Members of the Brule River Lions Club broke ground for the Price of War Memorial in Brule Community Park shortly after 8 a.m. Monday, May 18. By the end of the day, basalt boulders weighing nearly 25 tons were in place on a gravel bed, symbolizing the weight and gravity of war.

Paul Helbach has been spearheading the veterans memorial project.

“For a long time I had the vision, and the vision changed over time. But when I looked at it, I said this is what I wanted,” said Helbach, a Vietnam veteran. “I can’t even describe it emotionally. I’ve been thinking about this probably obsessively for four-and-a half-years. It all came to fruition yesterday (Monday) afternoon around 5 o’clock. It was pretty amazing.”

The Lions Club has been raising funds for the memorial through silent auctions and pancake breakfasts.

“We’ve kind of shied away from corporate donations. My concept of this was that it be locally-based, locally-supported, and I think for the most part that’s been true,” Helbach said. “It’s been what I call a bake sale fundraising effort.”

Crews from Olson Brothers load the 26,000 pound center rock onto a truck for the Price of War Memorial in Brule Park (Submitted Photo)
Crews from Olson Brothers load the 26,000 pound center rock onto a truck for the Price of War Memorial in Brule Park (Submitted Photo)

Monday, the $14,000 that has been raised stayed in the bank. The groundwork, heavy equipment, gravel and boulders were all donated by Olson Brothers Contractors of Brule. The boulders, including the 24,000-pound central rock, were trucked in from the Olson Quarry about 6 miles north of town.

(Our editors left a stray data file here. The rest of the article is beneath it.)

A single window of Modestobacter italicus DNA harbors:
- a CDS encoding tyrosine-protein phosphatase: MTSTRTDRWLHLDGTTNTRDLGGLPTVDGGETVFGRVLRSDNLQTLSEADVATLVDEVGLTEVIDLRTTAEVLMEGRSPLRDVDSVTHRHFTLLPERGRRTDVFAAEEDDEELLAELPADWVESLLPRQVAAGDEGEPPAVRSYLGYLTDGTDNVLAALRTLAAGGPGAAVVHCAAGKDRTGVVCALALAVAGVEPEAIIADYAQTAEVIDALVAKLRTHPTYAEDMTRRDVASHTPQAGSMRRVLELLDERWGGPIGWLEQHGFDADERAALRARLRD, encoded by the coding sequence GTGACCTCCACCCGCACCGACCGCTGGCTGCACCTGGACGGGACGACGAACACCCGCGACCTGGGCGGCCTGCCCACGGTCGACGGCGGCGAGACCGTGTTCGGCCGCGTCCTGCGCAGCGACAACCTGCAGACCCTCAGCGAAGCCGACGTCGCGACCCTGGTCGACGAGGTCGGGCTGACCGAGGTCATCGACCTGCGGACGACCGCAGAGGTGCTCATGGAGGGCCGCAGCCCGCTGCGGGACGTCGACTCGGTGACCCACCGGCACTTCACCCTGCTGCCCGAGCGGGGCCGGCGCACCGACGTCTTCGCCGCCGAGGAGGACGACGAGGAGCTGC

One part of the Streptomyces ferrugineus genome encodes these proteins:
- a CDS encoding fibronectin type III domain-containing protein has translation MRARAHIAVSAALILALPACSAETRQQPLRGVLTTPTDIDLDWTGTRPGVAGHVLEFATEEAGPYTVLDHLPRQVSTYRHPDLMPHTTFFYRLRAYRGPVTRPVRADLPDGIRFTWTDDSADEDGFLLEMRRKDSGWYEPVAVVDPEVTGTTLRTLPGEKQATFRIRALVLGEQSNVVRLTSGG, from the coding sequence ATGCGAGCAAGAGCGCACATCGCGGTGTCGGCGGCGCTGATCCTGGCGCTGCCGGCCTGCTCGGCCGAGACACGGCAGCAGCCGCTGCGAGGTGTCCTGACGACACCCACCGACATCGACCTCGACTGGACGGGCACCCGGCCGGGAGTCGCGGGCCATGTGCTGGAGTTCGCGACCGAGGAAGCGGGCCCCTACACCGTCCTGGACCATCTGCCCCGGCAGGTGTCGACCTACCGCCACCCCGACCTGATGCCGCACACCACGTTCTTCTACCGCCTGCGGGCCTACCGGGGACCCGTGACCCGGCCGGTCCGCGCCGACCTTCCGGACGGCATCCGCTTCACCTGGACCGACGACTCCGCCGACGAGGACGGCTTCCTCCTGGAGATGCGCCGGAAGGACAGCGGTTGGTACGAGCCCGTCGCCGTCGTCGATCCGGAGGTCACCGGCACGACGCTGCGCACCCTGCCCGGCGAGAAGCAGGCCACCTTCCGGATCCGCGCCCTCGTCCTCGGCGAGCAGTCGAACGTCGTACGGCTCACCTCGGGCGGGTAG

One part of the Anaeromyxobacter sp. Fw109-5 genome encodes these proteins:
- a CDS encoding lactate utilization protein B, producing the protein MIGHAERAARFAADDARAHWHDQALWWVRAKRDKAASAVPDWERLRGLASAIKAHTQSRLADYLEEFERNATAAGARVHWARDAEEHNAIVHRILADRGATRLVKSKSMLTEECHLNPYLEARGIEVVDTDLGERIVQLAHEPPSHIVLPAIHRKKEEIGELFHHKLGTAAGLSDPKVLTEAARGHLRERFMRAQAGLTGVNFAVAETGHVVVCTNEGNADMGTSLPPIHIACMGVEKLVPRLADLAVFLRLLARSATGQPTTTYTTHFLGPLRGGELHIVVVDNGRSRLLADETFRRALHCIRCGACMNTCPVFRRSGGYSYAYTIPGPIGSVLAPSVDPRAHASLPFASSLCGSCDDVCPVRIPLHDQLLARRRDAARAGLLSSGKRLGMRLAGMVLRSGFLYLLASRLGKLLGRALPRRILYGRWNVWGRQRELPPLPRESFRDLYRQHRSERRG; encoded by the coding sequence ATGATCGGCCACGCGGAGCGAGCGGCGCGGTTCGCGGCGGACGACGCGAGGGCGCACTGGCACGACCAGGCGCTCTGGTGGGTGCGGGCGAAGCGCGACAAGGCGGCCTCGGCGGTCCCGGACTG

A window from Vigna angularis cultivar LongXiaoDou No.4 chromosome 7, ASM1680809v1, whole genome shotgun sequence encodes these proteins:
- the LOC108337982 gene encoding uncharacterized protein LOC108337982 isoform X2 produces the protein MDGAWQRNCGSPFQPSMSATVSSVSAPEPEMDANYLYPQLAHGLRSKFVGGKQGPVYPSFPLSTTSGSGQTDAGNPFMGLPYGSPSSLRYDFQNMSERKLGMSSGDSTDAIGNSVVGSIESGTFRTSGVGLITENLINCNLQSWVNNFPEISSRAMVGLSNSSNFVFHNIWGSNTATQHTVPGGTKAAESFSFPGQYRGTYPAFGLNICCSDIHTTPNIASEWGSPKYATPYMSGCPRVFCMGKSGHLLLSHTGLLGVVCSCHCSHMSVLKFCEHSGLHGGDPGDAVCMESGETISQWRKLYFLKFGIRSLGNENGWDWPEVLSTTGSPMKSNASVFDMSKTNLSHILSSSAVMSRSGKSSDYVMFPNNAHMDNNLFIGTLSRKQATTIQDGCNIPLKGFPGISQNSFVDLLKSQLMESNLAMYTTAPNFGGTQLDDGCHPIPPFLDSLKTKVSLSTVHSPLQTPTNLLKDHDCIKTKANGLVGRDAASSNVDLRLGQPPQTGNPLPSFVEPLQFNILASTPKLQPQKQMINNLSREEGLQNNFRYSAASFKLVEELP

“Olson Brothers has been key to this,” Helbach said. “Without them, we’d be fundraising for another five years.”

The business, which was started in the 1930s, has a quarry that produces over 70,000 tons of materials annually, from fractured rock to the crushed materials used in road construction. Olson Bros. has done a number of shoreline projects using the large rock to restore and protect Lake Superior properties.

President Keith Olson said he was happy they could help.

“We just want to recognize the local veterans here in Brule,” said Olson, a Lions Club member.

Benson Electric is also donating about $5,500 worth of electric groundwork for the memorial, and a Maple business has been tapped to do the landscaping.

“This thing could actually be dedicated by Veterans Day in November,” Helbach said.

Lions Club members break ground for the Price of War veterans memorial in Brule Community Park Monday, May 22. Pictured are, left to right, Paul Helbach with grandchildren Obie, 2, and Luna, 4, Billy Cockerham, Myron Olson, Keith Olson, Mary Berube and John Schrock. (Maria Lockwood / mlockwood@superiortelegram.com)
Lions Club members break ground for the Price of War veterans memorial in Brule Community Park Monday, May 22. Pictured are, left to right, Paul Helbach with grandchildren Obie, 2, and Luna, 4, Billy Cockerham, Myron Olson, Keith Olson, Mary Berube and John Schrock. (Maria Lockwood / mlockwood@superiortelegram.com)

The biggest unknown is when the Tiger Manufacturing students at Northwestern High School will be able to complete the steel plaques and eagle statue that will be fixed to the rocks. Each plaque would list the numbers — those killed in action, wounded in action, missing in action and the refugees — from specific conflicts dating back to the Civil War.

The initial plan was more elaborate, involving concrete work and additional statuary. Lions Club President Billy Cockerham envisioned something more stark.

“It’s somewhat modeled after the Paul Wellstone Memorial in Eveleth,” he said.

Even incomplete, the veterans memorial makes an impact.

“It’s very simple, but effective. I mean, it’s just stones,” said Helbach.

Helbach, of Brule, served as a medic in the U.S. Navy and was attached to a Marine mortar unit during his tour of Vietnam in 1966-70. He went on to counsel veterans for 30 years as a trauma therapist with the Department of Veterans Affairs. He keeps a framed picture of seven etchings in his office — seven names from the Vietnam War memorial. They were on his mind as they finished the rock work Monday.

“Every day I try to dedicate a part of my day to those seven guys who didn’t come back,” Helbach said. “This memorial is part of that too.”